U.S. District Judge Emmet G. Sullivan, who oversees the case against former President Donald Trump’s former national security adviser Michael Flynn, has appointed former judge John Gleeson to counter the Justice Department’s argument that Flynn’s case should be dismissed.
Sullivan wrote that Gleeson will present arguments as an amicus curiae––or “friend of the court”––”in opposition to the government’s Motion to Dismiss” and on “whether the Court should issue an Order to Show Cause why Mr. Flynn should not be held in criminal contempt for perjury.”
Flynn resigned from the White House in disgrace after he provided false information about his communications with the Russian government, particularly after the news of his conversations with Sergey Kislyak, then the Russian ambassador to the United States, became public. He later pleaded guilty to a felony count of “willfully and knowingly” making false statements to the FBI.
You can read the complete text of Judge Sullivan’s order HERE.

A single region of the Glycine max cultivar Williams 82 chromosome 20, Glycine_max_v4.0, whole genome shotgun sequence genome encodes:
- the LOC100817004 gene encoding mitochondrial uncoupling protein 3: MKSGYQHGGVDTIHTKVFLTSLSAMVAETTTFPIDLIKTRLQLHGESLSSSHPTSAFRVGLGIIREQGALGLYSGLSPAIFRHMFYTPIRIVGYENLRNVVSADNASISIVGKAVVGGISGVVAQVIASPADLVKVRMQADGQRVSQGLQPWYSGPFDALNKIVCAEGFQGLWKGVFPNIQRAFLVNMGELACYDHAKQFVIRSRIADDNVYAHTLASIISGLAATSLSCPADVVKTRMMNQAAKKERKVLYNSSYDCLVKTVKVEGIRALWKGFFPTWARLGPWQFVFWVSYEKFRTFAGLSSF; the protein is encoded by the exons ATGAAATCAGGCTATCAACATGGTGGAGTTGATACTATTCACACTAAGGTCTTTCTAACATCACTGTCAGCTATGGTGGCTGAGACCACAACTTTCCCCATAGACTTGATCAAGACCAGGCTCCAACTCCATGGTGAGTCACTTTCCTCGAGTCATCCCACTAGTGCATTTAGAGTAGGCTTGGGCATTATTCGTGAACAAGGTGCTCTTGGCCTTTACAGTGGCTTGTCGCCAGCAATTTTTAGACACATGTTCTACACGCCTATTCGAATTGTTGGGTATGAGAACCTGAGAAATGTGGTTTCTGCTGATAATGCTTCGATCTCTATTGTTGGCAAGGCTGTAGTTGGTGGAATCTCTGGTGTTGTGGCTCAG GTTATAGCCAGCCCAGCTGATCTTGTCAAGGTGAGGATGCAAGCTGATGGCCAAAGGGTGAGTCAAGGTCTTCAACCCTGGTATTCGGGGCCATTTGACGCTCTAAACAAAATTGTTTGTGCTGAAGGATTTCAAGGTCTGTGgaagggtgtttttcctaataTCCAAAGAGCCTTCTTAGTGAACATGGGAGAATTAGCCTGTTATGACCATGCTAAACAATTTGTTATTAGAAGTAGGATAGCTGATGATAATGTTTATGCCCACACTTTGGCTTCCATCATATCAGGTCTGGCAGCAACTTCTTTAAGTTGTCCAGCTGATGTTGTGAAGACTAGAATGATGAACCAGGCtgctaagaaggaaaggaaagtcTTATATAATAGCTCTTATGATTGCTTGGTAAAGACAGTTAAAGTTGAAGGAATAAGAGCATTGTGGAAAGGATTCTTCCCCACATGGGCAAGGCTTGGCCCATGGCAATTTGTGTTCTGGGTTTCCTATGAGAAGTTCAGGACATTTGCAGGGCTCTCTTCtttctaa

Gleeson authored a Washington Post op-ed earlier this week titled “The Flynn Case Isn’t Over Until the Judge Says It’s Over.”
“The department’s motion to dismiss the Flynn case is actually just a request — one that requires “leave of the court” before it is effective. The executive branch has unreviewable authority to decide whether to prosecute a case. But once it secures an indictment, the proceedings necessarily involve the judicial branch. And the law provides that the court — not the executive branch — decides whether an indictment may be dismissed. The responsible exercise of that authority is particularly important here, where a defendant’s plea of guilty has already been accepted. Government motions to dismiss at this stage are virtually unheard of,” he wrote.
He continued: “The department once argued that those conversations confirmed Flynn’s guilt. It now claims those conversations were innocuous. By ordering disclosure of the transcripts, the court can empower the American public to judge for itself — and assess why the department is trying to walk away from this important case.”
Gleeson notes that “Flynn’s guilt has already been adjudicated. So if the court finds dismissal would result in a miscarriage of justice, it can deny the motion, refuse to permit withdrawal of the guilty plea and proceed to sentencing.”